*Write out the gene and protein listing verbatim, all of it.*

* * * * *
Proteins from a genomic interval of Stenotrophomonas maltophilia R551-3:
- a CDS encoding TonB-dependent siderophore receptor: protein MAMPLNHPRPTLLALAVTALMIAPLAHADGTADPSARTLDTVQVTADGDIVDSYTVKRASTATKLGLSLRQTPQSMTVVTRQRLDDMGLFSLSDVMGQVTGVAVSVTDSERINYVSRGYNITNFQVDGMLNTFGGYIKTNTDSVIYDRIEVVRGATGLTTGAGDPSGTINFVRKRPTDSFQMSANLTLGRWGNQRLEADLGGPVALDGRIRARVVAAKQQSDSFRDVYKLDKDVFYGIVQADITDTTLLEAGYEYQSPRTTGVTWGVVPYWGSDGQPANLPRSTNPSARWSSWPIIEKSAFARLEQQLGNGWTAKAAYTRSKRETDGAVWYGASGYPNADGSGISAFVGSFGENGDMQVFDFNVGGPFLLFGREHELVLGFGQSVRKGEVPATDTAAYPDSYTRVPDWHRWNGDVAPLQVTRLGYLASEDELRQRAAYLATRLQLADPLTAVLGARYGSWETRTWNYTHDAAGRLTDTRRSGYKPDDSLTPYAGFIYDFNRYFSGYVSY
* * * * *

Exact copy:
Proteins from a genomic interval of Stenotrophomonas maltophilia R551-3:
- a CDS encoding TonB-dependent siderophore receptor: protein MAMPLNHPRPTLLALAVTALMIAPLAHADGTADPSARTLDTVQVTADGDIVDSYTVKRASTATKLGLSLRQTPQSMTVVTRQRLDDMGLFSLSDVMGQVTGVAVSVTDSERINYVSRGYNITNFQVDGMLNTFGGYIKTNTDSVIYDRIEVVRGATGLTTGAGDPSGTINFVRKRPTDSFQMSANLTLGRWGNQRLEADLGGPVALDGRIRARVVAAKQQSDSFRDVYKLDKDVFYGIVQADITDTTLLEAGYEYQSPRTTGVTWGVVPYWGSDGQPANLPRSTNPSARWSSWPIIEKSAFARLEQQLGNGWTAKAAYTRSKRETDGAVWYGASGYPNADGSGISAFVGSFGENGDMQVFDFNVGGPFLLFGREHELVLGFGQSVRKGEVPATDTAAYPDSYTRVPDWHRWNGDVAPLQVTRLGYLASEDELRQRAAYLATRLQLADPLTAVLGARYGSWETRTWNYTHDAAGRLTDTRRSGYKPDDSLTPYAGFIYDFNRYFSGYVSY